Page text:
U.S. solar saw largest first quarter growth in 2020 - Smart Energy Decisions

Solar  -  June 15, 2020

U.S. solar saw largest first quarter growth in 2020

Solar accounted for nearly 40% of all new electricity generating capacity added in the U.S. in the first quarter of 2020 with the installation of 3.6 GW of new capacity added, the largest first quarter of solar installation ever in the U.S.

The Solar Energy Industries Association (SEIA) and Wood Mackenzie released June 11 the U.S. Solar Market Insight Q2 2020 report, which found that while the U.S. had its largest first quarter of solar installations, the coronavirus pandemic has severely impacted the solar industry. While the first quarter of the year in the solar industry did not see too much impact from the pandemic, research suggests that it will still have longer-term impacts starting later in 2020. 

Distributed solar has seen the most impact and is expected to experience 31% fewer installations this year than in 2019 as installers face work stoppages and sales strategy transitions and the impending recession reduces consumer and business appetite for large investments.

Solar is still expected to grow 33% in 2020 with an expected 18 GWdc of installations, however, that number has dropped 9% from a previous estimate of 20 GW of installations, which was predicted before the pandemic.

“The solar industry has certainly been impacted by the pandemic, resulting in uncertainty for businesses and 72,000 Americans out of a job,” Abigail Ross Hopper, SEIA’s president and CEO, said in a statement. “Our industry remains one of the fastest-growing industries in the country, and with simple policy action now, we are ready to lead our economic recovery and provide new hope for out of work Americans in the second half of this year.”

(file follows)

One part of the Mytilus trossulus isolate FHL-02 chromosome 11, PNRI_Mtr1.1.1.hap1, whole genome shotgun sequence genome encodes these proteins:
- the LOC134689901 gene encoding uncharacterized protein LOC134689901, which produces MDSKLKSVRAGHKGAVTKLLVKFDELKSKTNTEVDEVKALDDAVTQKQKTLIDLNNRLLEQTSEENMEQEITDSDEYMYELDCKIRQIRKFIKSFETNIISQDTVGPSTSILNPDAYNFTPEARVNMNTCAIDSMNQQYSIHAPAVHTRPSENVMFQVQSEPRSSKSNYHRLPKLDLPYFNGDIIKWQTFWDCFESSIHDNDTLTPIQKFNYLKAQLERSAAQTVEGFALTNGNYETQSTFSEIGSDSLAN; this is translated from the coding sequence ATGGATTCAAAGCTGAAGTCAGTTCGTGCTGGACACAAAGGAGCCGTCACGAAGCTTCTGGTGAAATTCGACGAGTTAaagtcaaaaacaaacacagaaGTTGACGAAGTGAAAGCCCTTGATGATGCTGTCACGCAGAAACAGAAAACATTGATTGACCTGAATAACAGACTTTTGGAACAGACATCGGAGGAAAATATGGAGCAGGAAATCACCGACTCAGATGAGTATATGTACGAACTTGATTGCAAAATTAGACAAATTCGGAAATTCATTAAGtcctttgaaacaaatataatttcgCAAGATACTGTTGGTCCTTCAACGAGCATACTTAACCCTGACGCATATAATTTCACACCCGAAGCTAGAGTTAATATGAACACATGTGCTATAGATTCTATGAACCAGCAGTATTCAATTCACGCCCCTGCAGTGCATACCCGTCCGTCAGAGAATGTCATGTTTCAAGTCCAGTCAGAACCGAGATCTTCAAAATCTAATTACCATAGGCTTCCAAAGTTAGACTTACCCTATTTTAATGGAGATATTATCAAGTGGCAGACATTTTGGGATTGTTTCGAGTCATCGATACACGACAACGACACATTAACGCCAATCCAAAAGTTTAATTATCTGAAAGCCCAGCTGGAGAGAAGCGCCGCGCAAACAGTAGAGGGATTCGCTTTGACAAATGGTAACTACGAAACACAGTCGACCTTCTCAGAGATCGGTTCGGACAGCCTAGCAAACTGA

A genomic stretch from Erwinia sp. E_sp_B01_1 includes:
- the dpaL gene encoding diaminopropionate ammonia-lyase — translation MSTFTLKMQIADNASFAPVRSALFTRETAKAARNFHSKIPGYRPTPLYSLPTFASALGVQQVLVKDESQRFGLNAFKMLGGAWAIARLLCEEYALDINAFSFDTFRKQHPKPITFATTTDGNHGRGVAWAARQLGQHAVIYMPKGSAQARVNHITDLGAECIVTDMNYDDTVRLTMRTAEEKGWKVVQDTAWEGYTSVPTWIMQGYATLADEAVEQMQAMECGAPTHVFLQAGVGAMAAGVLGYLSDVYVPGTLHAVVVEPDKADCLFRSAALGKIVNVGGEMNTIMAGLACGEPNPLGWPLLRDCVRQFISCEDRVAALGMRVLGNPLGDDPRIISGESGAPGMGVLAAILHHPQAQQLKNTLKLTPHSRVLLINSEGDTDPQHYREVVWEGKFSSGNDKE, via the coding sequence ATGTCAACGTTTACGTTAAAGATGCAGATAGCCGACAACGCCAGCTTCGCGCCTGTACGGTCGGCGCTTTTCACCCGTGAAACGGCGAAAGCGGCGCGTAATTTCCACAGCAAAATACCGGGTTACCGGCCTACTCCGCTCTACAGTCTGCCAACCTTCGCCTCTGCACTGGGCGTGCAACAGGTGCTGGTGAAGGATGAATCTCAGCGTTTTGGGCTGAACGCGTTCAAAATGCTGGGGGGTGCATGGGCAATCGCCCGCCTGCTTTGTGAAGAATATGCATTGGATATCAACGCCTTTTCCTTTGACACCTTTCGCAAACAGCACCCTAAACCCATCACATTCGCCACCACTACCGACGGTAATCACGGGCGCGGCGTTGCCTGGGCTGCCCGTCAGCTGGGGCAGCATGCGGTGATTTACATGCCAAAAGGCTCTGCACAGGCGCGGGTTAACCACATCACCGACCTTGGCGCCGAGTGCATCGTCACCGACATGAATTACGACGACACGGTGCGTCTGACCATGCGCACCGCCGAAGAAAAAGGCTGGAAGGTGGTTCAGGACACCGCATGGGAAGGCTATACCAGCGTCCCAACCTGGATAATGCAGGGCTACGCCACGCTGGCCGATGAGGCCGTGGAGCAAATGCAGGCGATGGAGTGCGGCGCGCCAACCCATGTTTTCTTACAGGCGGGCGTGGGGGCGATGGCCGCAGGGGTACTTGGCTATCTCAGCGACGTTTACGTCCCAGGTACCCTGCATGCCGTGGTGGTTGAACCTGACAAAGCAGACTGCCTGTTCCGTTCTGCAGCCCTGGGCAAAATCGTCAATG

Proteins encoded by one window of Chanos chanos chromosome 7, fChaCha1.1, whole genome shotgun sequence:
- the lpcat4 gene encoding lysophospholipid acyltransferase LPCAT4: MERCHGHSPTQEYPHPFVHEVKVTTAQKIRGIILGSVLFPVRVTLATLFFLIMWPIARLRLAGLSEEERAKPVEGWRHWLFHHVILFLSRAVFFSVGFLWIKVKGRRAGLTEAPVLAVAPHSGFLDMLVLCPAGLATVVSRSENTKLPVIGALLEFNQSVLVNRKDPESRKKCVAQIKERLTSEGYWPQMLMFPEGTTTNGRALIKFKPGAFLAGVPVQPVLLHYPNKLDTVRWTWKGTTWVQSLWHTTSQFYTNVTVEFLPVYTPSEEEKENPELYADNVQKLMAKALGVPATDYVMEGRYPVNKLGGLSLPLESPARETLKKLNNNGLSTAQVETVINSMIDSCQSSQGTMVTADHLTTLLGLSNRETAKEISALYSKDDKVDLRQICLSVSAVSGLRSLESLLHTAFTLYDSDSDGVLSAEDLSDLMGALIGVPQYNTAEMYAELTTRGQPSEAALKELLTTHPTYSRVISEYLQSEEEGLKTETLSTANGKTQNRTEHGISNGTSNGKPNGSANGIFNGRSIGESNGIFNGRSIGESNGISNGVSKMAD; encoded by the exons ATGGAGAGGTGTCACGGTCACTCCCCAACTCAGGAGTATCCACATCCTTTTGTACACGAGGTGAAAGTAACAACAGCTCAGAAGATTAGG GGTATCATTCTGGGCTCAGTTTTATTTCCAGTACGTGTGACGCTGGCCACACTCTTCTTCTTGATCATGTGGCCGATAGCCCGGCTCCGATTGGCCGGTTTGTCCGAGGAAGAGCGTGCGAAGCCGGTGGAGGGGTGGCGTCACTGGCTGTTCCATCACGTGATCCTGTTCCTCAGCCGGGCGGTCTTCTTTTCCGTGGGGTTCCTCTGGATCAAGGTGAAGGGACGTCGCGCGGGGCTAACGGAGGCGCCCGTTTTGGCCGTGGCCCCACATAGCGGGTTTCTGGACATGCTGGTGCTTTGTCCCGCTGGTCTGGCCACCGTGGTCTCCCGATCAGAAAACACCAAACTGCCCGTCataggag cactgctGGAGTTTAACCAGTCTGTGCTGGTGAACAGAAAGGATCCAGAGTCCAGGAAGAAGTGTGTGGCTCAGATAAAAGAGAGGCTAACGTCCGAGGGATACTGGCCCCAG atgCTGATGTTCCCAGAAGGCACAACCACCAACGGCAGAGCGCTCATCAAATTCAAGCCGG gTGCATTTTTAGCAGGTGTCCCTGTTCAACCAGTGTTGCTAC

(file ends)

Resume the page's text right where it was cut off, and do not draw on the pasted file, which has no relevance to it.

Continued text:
SEIA and Wood Mackenzie are now predicting that the U.S. solar market will install 113 GW of solar from 2020-2025, which is down by 3.6 GW from their prediction made at the end of 2019.

“While the utility segment shows promise with sustained levels of procurement so far, lower energy demand due to productivity loss and wholesale electricity market price drops will add to the uncertainty,” Ravi Manghani, Head of Solar at Wood Mackenzie, added in a statement. “All in all, the pandemic and the ensuing economic slowdown will weigh heavily on the solar industry in the coming months if the economy is slow to recover and financing dries up.”

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